Written by Erica Lipez & Adam Milch and Kerry Ehrin
Directed by Mimi Leder
Release Date: 17th September, 2021
There is a subtle but genuinely unnerving sense that the walls might just be closing in during the season two premiere of The Morning Show. While the spectre of Mitch Kessler (Steve Carell) is still on the periphery of the story, particularly with the fallout over Hannah’s death at the end of season one, just to show how unnervingly committed Kerry Ehrin and her writers are when it comes to throwing their classily made and glossily enjoyable soap opera into the realm of real-world horrors, Covid is on the horizon.
The all too real fallout of a pandemic that has changed the fabric of our lives for the foreseeable future has left television in a bind; do our fictional serials integrate it into their stories or do they just pretend that these fictional universes are exactly that.
The newest addition to the Law and Order universe has thrown itself into plotlines involving stolen vaccines and characters wearing masks while in public, while the recent David Tennant/Michael Sheen comedy Staged places its two actors into twisted versions of themselves having to converse over video chat while waiting to get back to their play which has been postponed due to the lockdown.
Given that The Morning Show threw its oar into a story that deal with #MeToo, it’s perhaps not too big of a surprise that for season two, Covid is set to feature prominently.
Opening with a stunning drone shot that sweeps through the streets of a creepily empty New York (it’s so sweeping that the only thing missing from it is a CGI Spider-Man showing up in the middle of the frame), the series goes back three months to New Year’s Eve 2019, just a few weeks before the virus made its mark and with it the eradication of whatever hopes and dreams anyone had.
It adds a layer of tension to the already nervy layers of The Morning Show which has always been willing to go further than you might have expected it to, especially given that it comes with this cast, on this big a streaming service budget, not to mention its glossy production values.
The ending montage features characters hugging and embracing each other, even one having their face licked in a New Year celebration where social distancing wasn’t part of the language or daily vernacular. A new plot twist rears its head as Hannah’s family announce their intention to sue the network, a sneeze in the background hinting at further chaos and where this season is being placed against.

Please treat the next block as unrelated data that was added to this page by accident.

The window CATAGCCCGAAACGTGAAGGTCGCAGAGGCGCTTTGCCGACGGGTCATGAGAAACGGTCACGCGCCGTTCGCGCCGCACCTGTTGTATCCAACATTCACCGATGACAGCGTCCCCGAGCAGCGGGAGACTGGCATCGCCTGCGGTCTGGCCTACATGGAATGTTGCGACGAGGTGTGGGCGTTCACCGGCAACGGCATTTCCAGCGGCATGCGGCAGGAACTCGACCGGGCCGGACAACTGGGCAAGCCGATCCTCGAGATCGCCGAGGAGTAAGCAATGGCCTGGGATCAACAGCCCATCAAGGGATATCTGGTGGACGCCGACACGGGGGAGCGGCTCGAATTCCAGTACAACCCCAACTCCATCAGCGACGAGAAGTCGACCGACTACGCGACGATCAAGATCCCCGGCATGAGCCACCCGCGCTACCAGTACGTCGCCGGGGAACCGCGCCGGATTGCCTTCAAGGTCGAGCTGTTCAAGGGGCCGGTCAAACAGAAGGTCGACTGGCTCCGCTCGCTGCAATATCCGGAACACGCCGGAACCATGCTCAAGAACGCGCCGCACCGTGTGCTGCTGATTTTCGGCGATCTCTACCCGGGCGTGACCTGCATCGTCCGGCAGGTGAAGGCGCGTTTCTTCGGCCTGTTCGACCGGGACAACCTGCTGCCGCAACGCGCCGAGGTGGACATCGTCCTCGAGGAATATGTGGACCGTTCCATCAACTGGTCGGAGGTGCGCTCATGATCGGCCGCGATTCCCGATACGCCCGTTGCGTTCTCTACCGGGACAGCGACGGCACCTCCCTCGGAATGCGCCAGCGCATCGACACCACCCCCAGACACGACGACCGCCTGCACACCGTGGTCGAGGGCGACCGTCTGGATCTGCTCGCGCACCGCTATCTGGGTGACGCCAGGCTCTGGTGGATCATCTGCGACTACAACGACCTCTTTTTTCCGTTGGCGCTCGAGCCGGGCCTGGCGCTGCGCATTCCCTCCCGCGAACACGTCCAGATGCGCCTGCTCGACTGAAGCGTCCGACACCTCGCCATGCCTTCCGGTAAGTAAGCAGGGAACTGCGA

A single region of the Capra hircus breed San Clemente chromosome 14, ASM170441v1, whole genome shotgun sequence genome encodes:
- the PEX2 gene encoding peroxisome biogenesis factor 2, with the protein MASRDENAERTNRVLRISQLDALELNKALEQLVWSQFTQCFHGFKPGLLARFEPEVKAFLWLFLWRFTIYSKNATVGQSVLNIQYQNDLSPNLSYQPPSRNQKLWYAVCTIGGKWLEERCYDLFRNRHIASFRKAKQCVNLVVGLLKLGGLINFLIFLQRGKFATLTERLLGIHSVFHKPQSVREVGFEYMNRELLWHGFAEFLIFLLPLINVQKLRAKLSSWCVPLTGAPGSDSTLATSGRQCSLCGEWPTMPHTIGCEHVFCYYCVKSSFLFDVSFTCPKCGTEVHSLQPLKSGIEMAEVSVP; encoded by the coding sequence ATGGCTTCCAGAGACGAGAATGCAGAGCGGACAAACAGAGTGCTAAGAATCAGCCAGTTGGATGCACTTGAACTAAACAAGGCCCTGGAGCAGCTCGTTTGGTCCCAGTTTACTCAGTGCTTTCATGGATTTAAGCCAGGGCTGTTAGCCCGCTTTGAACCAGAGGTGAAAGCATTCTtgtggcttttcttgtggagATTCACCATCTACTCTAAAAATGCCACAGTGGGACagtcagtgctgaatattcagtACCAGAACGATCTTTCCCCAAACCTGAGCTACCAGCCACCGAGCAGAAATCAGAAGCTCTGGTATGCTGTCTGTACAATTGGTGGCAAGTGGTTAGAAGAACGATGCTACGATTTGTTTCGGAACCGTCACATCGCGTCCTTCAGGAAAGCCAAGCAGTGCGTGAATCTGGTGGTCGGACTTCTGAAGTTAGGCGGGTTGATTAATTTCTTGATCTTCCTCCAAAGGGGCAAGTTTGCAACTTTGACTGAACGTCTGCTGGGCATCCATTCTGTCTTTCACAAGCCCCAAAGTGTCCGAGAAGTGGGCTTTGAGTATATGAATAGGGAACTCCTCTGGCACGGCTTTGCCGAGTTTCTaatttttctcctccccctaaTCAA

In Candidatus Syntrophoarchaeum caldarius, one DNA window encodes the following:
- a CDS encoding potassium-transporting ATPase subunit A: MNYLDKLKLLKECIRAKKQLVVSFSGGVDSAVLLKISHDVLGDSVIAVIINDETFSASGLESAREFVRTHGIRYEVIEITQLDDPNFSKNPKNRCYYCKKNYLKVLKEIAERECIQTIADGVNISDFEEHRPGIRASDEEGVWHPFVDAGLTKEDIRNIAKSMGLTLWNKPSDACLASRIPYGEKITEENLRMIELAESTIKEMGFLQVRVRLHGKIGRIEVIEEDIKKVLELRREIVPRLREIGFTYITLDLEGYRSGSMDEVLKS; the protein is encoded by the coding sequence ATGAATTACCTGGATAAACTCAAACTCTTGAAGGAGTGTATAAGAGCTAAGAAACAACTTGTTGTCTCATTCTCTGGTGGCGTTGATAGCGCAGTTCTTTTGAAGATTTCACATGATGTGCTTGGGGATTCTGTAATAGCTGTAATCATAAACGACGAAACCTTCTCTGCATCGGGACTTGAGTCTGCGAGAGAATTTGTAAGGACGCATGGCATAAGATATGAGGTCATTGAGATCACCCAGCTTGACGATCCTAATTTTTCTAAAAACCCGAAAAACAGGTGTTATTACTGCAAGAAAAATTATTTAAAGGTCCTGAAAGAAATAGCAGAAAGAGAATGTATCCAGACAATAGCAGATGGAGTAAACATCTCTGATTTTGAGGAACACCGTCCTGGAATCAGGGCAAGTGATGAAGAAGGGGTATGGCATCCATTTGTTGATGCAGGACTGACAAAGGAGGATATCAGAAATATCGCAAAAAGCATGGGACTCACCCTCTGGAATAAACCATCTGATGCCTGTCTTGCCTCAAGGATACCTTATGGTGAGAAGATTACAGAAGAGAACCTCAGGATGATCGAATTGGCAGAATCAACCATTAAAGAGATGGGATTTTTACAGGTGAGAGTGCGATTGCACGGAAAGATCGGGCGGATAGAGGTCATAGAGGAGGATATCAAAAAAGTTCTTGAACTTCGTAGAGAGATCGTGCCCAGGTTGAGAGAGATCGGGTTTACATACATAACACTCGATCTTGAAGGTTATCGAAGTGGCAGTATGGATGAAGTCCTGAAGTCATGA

It’s a brilliant end to a great opening for the season which pitches its pace perfectly, catching us up with our key cast of characters (Carell is missing this hour but one assumes he’ll show up like a bad penny soon enough), showing us how things changed after the tumultuous conclusion to season one, and the direction the series wants to go forward with.
Running for fifty-five minutes, this marks one of the first episodes of the series to run for under an hour and as great as season one was, there were times the sixty-minute plus running time of season one’s episodes threatened to make the series somewhat uneven in terms of pace, despite doing great work with its storytelling and characters development which helped make the series such a compulsively watchable one.
This runs at a perfect speed; fast but never overbearingly so, all the while unafraid to stop and let its cast deliver the goods, especially when the dialogue is as well written as this. The series has always occupied a similar ground to the works of Aaron Sorkin and Michelle & Robert King, unafraid to offer glossy escapism while having something to say about the world. There is perhaps more of the cynicism of the Kings here than there is with Sorkin who has always had unabashed sentimentalism coursing throughout his works that while offering a wonderful escape, is in no way how the world works.
At the same time, this maybe doesn’t quite have the same bite as The Good Wife or The Good Fight, but it occupies that park more than more optimistic workings of The West Wing or The Newsroom, although like the latter and The Good Fight, it’s unafraid to step into the real world as opposed to holding a mirror up to it.
If it maybe doesn’t quite have the vicious bite of The Good Fight, it still showed considerable teeth in dealing with #MeToo and the complicity of toxic work environments that allow abuse to happen, and the same looks to be true of how it’s set to deal with COVID. There’s a near perverse and dark sense of humour as the characters express how they think things are set to be better in 2020 than they were in 2019, and yet those empty New York Streets in the opening scene and the knowledge of just how bad 2020 can get hover around like a bad penny that you know the series is going to mine for maximum effect.
There is always drama to be had, especially when you think things are turning the corner for the better. The episode offers Cory who is trying his best to bring Alex back to the UBA fold while at the same time trying to keep Bradley in his good graces (there is a brilliantly scripted and performed argument that Witherspoon and Crudup deliver brilliantly), and while he might achieve his goal of bringing Alex back, he has new dramas to contend with that reveal themselves by the episode’s end, all the while the sneezing extra behind him carries even more dire possibilities.
It’s a darkly witty final scene, but it also indicates just how much The Morning Show isn’t willing to rest on its laurels, even at this early stage in its second season. It’s been two years since the first run of episodes, and so much has happened in the world. On the basis of this, The Morning Show isn’t going to shy away from those challenges.